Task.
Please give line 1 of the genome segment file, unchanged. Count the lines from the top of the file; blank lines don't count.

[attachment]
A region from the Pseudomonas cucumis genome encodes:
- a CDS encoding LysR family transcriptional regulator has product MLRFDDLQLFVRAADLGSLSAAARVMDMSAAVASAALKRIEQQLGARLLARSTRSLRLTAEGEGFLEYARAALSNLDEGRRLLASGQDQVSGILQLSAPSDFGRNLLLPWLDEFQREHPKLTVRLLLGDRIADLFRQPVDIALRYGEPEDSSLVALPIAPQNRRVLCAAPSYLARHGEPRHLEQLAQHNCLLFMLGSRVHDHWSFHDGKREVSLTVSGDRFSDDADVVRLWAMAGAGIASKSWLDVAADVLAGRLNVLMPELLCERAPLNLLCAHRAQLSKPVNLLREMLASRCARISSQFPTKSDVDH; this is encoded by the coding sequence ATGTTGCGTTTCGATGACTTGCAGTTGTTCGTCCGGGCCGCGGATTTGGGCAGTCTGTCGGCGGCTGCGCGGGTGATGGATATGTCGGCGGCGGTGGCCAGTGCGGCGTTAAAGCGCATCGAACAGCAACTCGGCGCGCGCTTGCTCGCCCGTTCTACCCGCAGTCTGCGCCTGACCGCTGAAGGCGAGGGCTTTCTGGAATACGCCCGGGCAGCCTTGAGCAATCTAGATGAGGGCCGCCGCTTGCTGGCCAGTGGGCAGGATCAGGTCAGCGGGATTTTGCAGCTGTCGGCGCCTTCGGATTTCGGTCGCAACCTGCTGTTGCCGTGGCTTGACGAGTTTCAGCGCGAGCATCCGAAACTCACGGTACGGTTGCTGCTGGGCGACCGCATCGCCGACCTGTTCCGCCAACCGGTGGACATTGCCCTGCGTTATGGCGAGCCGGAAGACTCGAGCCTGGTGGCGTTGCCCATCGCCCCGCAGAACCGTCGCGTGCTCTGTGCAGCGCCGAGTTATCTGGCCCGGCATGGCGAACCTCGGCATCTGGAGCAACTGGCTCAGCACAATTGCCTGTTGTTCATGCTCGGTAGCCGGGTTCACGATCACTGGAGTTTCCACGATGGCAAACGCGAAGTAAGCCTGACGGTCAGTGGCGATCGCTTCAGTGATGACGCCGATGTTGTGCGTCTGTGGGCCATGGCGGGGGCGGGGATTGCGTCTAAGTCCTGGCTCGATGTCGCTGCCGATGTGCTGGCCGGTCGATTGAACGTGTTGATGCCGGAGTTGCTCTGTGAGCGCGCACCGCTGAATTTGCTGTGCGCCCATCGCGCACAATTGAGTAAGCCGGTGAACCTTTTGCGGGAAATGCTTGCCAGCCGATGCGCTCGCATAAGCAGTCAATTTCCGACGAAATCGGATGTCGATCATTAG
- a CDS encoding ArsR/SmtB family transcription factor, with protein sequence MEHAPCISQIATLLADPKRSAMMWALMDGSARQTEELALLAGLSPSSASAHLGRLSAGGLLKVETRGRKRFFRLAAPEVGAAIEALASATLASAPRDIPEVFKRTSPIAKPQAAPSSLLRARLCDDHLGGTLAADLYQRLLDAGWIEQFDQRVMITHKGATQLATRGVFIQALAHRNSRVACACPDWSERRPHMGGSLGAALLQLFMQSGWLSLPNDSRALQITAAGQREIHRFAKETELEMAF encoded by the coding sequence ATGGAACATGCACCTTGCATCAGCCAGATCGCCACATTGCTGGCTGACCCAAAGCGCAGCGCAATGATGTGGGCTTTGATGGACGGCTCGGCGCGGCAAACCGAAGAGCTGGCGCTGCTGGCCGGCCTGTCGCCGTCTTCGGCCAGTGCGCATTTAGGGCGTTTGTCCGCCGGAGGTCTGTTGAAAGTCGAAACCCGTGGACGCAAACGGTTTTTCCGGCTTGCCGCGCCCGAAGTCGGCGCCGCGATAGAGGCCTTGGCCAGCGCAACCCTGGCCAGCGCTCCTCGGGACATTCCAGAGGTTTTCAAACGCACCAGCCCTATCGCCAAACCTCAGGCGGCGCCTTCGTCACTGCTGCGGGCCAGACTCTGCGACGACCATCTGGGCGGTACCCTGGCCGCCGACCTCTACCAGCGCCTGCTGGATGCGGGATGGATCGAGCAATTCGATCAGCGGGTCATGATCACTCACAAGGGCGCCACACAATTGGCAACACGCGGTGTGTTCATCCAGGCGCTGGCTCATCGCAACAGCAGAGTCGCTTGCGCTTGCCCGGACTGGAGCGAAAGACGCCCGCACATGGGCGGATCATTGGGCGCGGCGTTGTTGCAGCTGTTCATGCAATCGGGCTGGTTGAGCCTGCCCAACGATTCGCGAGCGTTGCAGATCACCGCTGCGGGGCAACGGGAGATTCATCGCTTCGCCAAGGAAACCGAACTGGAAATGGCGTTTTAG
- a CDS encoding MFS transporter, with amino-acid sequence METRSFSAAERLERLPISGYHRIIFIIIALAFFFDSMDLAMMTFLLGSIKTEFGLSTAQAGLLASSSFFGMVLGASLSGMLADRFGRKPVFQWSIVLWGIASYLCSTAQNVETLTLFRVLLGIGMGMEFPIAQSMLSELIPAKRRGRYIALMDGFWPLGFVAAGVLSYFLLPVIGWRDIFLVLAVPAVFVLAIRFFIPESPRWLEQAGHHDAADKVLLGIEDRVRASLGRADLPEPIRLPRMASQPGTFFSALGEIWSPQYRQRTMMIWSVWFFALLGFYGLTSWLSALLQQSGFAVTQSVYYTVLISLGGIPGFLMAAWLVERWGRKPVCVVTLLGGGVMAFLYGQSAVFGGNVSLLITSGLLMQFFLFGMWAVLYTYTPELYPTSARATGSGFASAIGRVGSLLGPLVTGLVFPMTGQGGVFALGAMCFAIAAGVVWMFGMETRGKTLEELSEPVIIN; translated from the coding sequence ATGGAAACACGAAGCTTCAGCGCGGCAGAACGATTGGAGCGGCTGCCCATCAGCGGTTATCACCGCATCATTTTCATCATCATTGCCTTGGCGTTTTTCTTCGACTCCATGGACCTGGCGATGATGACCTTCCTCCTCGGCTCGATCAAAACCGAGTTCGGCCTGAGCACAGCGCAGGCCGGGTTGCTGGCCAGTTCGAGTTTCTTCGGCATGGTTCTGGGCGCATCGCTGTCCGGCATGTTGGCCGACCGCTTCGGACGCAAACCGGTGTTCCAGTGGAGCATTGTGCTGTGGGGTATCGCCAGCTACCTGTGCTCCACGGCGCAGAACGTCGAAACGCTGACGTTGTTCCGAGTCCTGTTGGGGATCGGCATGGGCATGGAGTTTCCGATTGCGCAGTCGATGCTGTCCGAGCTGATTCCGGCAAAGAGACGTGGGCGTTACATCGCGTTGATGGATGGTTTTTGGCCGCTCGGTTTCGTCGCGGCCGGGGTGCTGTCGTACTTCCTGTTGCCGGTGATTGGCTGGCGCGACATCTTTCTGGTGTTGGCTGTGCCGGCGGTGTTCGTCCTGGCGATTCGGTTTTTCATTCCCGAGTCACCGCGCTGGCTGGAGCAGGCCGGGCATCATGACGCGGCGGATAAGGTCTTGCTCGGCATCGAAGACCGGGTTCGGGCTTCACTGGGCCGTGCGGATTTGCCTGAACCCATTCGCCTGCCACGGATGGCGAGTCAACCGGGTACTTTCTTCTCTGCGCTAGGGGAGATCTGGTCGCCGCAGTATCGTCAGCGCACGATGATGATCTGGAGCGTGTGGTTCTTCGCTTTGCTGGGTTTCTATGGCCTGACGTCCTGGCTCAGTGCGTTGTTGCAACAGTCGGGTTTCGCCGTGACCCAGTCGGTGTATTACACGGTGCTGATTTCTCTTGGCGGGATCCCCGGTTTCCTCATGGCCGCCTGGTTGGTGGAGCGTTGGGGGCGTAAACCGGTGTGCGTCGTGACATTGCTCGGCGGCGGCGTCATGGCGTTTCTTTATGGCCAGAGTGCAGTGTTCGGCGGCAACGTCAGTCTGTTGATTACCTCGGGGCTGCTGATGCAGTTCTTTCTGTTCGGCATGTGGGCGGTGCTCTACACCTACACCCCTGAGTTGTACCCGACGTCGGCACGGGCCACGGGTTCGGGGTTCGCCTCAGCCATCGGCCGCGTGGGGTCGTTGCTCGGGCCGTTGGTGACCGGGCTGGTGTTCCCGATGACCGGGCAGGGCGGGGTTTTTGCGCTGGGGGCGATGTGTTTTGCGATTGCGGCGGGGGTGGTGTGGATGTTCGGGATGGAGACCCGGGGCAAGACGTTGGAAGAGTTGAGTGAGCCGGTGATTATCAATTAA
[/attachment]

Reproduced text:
A region from the Pseudomonas cucumis genome encodes: